The seed had been planted. I wanted to do this.  But could I?  While it’s true that it doesn’t take too much for basic survival, I didn’t want that to mean deprivation.  A motorhome would provide a roof over my head, a bed, bathroom, and kitchen.  Basic needs fulfilled. How about the secondary needs?  Not true necessities,  but stuff I’d rather not do without.  For me that means a computer with internet access, a decent sound system with music library, and television.  Pretty simple, really.  The hardware isn’t too much of a challenge.  For the computer a laptop would be ideal, but even a compact desktop system could work.  There are some pretty nice audio components made for the mobile environment, plus some compact home equipment that might be modified as well. And TV is, well, TV.  For those who want it, satellite TV adapts well to the RV environment, but personally I’m happy with what I can pull in with an antenna or the occasional DVD.  How about the internet connection and music library?  As recently as less than ten years ago the internet connection would have been almost impossible, and what was available, via cellphone, was very expensive and excruciatingly slow.  Now there’s cell-based wireless broadband service, satellite internet service, WiFi all over the place, and other options just over the horizon.  And a music collection?  I’ve been a music lover all my life, and a working DJ for part of it.  Can you imagine my trying to carry around a collection of thousands of vinyl records, hundreds of CDs, and hundreds of cassettes?  Not too long ago I’d have had to decide between music and mobility.  Not anymore.  With digital music storage and small hard drives with huge capacities, it’s now possible to carry an immense music library in the space of a single paperback book.  Add XM Satellite Radio and it’s like having a library of millions of songs, plus news, sports, talk, comedy, and more.  Cool.  Maybe this really can be done without too much technology deprivation. 

You’re going to do WHAT?!?!

As promised, here’s some more of the “back story”.  But where to begin?  When I was a child, I’d always been fascinated by the concept of a fully self-contained mobile dwelling.  Not that I really ever lost that fascination, but as a child all I could really do is fantasize.  Eventually, as a young adult, I discovered motorhomes.  Wow – it’s a fully self contained house, AND you can drive it! Or, as Homer Simpson would say, “It’s not just a motorhome; it’s a car you can go to the bathroom in!” As working young man, however,  a motorhome was pretty much out of my budget, and even if I could afford one, maybe find one cheap enough that wasn’t too beat up, where would I keep it?  I was living in apartments at the time, and apartment complexes tend to be pretty picky about what you park there, especially if it’s a big honkin’ motorhome.  Of course I was thinking of it as a “toy”, a recreational vehicle for maybe weekends and vacations or whatever. I didn’t see the obvious – live in it *instead* of the apartment.  Not that you can blame me, after all, as I mentioned before, society in general tends to approve of permanent living, and disapprove of “temporary” or transient living. A few times I got real close to actually buying one, but ultimately didn’t.

Fast-forward to a few years ago, when the thought struck me to just sell the house and everything I couldn’t take with me and move into a motor home.  Why?  Well, there was still the lingering fascination with motorhomes and the technologies involved. It seemed practical, and potentially a fairly economical way to live.  It offered freedom of location.  Ease of moving. Lots of good reasons. Why now?  Maybe a midlife crisis, or perhaps a midlife awakening. I realized just how much of my life has been spent pretty much in the same place – at least in the same city.  I realized just how much junk I’d accumulated over the years. All this stuff needs to be moved every time I move,  and it seemed I needed to keep getting bigger and bigger places for it all. Like George Carlin says, what is a home, really? It’s a place to keep your stuff!  I had a whole room full of stuff that I literally hadn’t touched in several years. I was suddenly feeling like all this stuff was getting to be more of a burden than it was worth. I wanted to downsize and minimize and simplify.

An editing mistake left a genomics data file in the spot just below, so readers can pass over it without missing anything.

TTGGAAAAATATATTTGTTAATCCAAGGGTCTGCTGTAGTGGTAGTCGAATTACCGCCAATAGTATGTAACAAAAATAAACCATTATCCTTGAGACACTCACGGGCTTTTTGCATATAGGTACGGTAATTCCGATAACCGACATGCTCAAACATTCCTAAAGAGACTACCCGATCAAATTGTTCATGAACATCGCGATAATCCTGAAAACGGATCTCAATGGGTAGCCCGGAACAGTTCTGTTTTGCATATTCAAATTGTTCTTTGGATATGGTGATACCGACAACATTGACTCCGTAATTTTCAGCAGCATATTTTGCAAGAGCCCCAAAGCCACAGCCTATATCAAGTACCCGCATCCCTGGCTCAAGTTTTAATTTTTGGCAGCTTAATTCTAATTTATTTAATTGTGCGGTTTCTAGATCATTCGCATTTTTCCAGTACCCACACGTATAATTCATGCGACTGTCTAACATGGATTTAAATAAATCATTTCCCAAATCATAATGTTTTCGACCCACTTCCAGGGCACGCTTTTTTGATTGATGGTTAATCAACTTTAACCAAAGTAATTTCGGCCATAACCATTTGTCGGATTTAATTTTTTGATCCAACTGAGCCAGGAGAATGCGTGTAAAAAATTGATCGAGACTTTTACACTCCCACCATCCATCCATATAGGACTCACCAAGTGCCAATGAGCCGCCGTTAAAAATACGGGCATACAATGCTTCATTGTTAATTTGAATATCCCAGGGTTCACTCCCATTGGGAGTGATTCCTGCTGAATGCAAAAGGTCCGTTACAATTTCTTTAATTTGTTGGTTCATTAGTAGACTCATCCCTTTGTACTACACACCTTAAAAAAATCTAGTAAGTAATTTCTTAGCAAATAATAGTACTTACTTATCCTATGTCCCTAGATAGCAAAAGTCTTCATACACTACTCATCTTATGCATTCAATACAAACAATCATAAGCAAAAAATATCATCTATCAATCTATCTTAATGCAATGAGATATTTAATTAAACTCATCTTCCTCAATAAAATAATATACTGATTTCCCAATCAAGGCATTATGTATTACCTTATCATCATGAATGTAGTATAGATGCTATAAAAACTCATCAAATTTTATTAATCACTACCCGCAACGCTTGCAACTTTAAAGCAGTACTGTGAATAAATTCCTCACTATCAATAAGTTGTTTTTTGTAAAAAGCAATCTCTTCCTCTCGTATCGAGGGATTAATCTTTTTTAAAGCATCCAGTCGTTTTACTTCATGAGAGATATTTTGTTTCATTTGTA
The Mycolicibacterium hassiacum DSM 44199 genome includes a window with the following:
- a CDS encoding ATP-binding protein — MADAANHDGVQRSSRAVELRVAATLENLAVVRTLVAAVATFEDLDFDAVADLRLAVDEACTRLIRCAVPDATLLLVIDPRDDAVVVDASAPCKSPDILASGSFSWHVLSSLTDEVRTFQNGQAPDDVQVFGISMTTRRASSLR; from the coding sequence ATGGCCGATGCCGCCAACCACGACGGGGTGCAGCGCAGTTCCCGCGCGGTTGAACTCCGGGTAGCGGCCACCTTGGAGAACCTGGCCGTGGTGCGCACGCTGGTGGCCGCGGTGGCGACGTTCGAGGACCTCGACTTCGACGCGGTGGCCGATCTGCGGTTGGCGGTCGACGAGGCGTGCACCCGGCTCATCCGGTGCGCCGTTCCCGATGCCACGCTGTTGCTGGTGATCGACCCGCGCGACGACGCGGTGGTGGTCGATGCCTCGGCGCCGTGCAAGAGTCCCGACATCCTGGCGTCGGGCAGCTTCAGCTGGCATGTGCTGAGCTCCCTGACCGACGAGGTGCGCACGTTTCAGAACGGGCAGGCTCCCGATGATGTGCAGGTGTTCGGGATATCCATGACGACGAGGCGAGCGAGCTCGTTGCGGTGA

Did some reading (alot of reading, actually) on the internet about folks who’ve done that – drastic downsizing and move into a very small place – an RV, or maybe a “microhome” or something like that.  I don’t remember reading a single person who regretted it, even among the few who eventually went back to a more “normal” lifestyle.  They found it cleansing and liberating.  Free of the responsibilities of “stuff”.  Free of the hassles of cleaning and maintaining a large home and yard, and the associated expenses. 

It wasn’t just that, though.  There was really an accumulation of various other factors that also helped nudge me further along.  I’m single. Do I really need a three bedroom, two bath house with a yard?  Not really, considering I actually use very little of it.  It’s just more space to clean, more to heat or cool, mortgage, taxes, all that expense and responsibility.  Add to that my neighborhood in particular, and my city in general seems to get worse each month. Higher and higher crime.  Worse and more violent crime.  Graffiti.  Litter.  Polluted air.  Just an overall unpleasant place to be.  Over a several-year span, I’d been the victim of multiple burglaries and a home-invasion robbery. 

Add to all that the fact that I’m slowly becoming burnt out in my work (I’d say “career”, but that implies a future) in the quickly dying dead-end industry of consumer electronic repair.  I mean who’s going to pay to get a DVD player fixed when you can just go buy a brand new one for $25?  And why was I working so hard? To pay the mortgage and taxes and all the other bills for a house I didn’t need in a neighborhood I didn’t want to be in.  I’ve heard “insanity” defined as doing the same thing over and over and expecting different results.  Well, I needed change.  Big change.  That’s when I decided I wanted to do this.